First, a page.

Pastor Michael Harrington of Belmont Drive Missionary Baptist Church.
Pastor Michael Harrington of Belmont Drive Missionary Baptist Church.

The anonymous trespasser left a note saying he (or she) would be back if the church dared to put the sign back up. “Stop with the offensive signs. I will continue to change them if you do not,” the note said. “Also go research the Muslim religion. You are WAY OFF!”

The pastor and his church stood firm and did not buckle to the bullying tactics of the mayor, the media or the protesters.

Critics point out that at the same time the Oregon liberals are giving a small-town pastor hell for posting a sign on his own church property, Muslim groups are plastering the roadsides in several states with billboards promoting their faith targeting Christians and Jews. Some read “Find Jesus in the Koran,” while others talk about Islam being the “religion of peace,” a blatant lie exposed by even a cursory inspection of the historic record, Gallups said.

Atheist groups have for years been posting billboards along America’s major highways questioning and criticizing Christianity without controversy. Yet when someone put up an “anti-Islam” billboard in St. Cloud, Minnesota, the owner of the billboard space got a call from someone at Catholic Charities who told him to take it down and cancel his contract with the advertiser or face a lawsuit, WND reported in February.

“You don’t see any protests when it’s Christianity being bashed. How come they can put those things up but this Oregon pastor can’t put a factual, biblically based sign up on his own church property?” asks Pastor Shahram Hadian, a former Muslim who came to the U.S. from Iran and operates the Truth In Love ministry based in neighboring Washington state. “And I’m so glad, thank God, that he’s not backing down.

“People are hungry for some courageous pastors,” he continued. “They’re like an endangered species. Can we find a courageous pastor anywhere in America? That’s I think why people are so fired up about this, is we’re actually finding one who will take a stand.”

There has been much support for the pastor’s actions. Fellow Christians from other congregations came and held a joint worship service at Belmont Drive Missionary Baptist recently.

“But what’s not being reported is the threats and the signs being altered,” Hadian said. “If they were defacing a mosque’s reader-board that would have been all over the news, and you probably would have had Obama out there with the Department of Justice filing hate crime charges.”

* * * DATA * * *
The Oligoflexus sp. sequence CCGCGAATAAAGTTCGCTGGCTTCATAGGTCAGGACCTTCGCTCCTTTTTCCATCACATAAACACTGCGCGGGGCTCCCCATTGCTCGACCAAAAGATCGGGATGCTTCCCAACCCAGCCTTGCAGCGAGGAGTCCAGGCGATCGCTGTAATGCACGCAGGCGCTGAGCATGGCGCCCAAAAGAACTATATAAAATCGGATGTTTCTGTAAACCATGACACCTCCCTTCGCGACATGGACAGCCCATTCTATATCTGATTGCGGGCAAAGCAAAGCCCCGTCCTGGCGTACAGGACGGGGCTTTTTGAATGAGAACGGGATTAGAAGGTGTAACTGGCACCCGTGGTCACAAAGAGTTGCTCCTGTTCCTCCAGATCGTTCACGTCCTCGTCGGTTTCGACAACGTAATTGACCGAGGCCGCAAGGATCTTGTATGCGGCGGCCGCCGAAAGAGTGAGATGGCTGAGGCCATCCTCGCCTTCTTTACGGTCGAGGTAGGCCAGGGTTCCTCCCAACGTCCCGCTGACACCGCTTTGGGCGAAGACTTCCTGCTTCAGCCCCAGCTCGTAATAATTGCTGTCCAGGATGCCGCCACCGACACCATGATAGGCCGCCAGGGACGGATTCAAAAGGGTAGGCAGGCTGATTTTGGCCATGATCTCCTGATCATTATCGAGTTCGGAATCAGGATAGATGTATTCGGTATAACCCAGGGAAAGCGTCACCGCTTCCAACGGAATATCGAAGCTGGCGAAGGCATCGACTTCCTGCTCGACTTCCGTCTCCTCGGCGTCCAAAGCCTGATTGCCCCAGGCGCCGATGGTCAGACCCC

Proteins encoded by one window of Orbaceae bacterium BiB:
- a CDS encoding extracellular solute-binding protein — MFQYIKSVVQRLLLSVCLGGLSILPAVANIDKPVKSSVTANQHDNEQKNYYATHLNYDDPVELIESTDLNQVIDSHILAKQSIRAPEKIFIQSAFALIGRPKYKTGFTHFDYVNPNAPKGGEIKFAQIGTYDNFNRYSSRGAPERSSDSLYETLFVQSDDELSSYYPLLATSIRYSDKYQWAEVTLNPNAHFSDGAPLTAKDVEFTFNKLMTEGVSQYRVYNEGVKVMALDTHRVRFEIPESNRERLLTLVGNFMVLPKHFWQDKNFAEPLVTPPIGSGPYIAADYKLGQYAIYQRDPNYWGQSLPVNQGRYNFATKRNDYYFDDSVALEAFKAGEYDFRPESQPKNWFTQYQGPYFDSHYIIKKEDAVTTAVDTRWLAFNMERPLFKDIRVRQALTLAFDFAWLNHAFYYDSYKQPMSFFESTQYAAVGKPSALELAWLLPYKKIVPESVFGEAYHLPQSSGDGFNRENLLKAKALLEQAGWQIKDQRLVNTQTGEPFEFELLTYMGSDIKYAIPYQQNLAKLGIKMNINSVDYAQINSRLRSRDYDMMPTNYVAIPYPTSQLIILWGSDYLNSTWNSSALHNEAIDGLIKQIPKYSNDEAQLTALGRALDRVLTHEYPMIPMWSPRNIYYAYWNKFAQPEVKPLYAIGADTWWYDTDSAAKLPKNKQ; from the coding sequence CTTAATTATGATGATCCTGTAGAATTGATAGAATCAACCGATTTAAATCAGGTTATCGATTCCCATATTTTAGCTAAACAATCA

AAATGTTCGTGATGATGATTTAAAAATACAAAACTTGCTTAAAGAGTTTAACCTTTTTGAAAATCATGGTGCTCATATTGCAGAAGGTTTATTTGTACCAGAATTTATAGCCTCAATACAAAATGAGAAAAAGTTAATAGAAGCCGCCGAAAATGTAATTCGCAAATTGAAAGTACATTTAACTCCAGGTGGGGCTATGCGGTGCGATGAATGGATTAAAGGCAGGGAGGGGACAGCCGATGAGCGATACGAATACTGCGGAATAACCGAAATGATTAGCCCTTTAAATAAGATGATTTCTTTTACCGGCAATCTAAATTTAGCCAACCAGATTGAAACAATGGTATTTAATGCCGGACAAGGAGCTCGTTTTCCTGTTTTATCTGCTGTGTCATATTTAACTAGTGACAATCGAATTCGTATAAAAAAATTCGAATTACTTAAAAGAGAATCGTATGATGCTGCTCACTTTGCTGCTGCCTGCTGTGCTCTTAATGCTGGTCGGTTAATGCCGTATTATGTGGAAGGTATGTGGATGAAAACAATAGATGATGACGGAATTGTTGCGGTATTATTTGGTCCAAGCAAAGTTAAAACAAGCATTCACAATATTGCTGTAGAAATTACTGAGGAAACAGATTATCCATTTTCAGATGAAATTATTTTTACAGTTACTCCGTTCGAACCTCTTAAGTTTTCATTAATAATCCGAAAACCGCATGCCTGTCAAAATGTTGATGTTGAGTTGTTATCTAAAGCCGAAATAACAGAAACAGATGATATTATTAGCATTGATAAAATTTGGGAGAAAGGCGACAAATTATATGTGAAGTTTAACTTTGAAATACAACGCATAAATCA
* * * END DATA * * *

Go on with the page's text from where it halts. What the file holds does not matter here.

But this seems to be the norm with the leftists, Gallups said.

“Why is it OK for them to attempt to bully this pastor into silence? It’s not,” he said. “The pastor is right in what he is doing and I applaud him. People of God all over this nation should come to this pastor’s defense, publicly, before we lose everything. The church has been asleep and lukewarm far too long.”

After watching the video of Harrington explaining his ministry, Gallups said it’s clear the pastor is not a hater of Muslim people.

“He is simply speaking to the truth of Islam, according to their own writings and teachings, and comparing that with the biblical truth,” Gallups said. “There is a difference between being kind, loving, and helpful to individual people and still speaking truth about universal issues. I practice this principle all the time in my own ministry.”

The Word of God is clear, he said.

“In the last days, before the return of the Lord Jesus Christ, truth would be ‘thrown to the ground,’ and deception would rule as the order of the day,” Gallups said. “It appears we are getting very close to living in a worldwide deluge of that biblical and prophetic truth.”

Hadian says if the tide of rising political correctness is not soon reversed, the U.S. could be headed for even darker times.

“It sickens me that Christians are capitulating to this,” Hadian said. “And to me it’s just a pattern where we’re following exactly what happened in 1930s Germany when churches were getting in line to carry the water and follow the mantra of the Nazi Party.”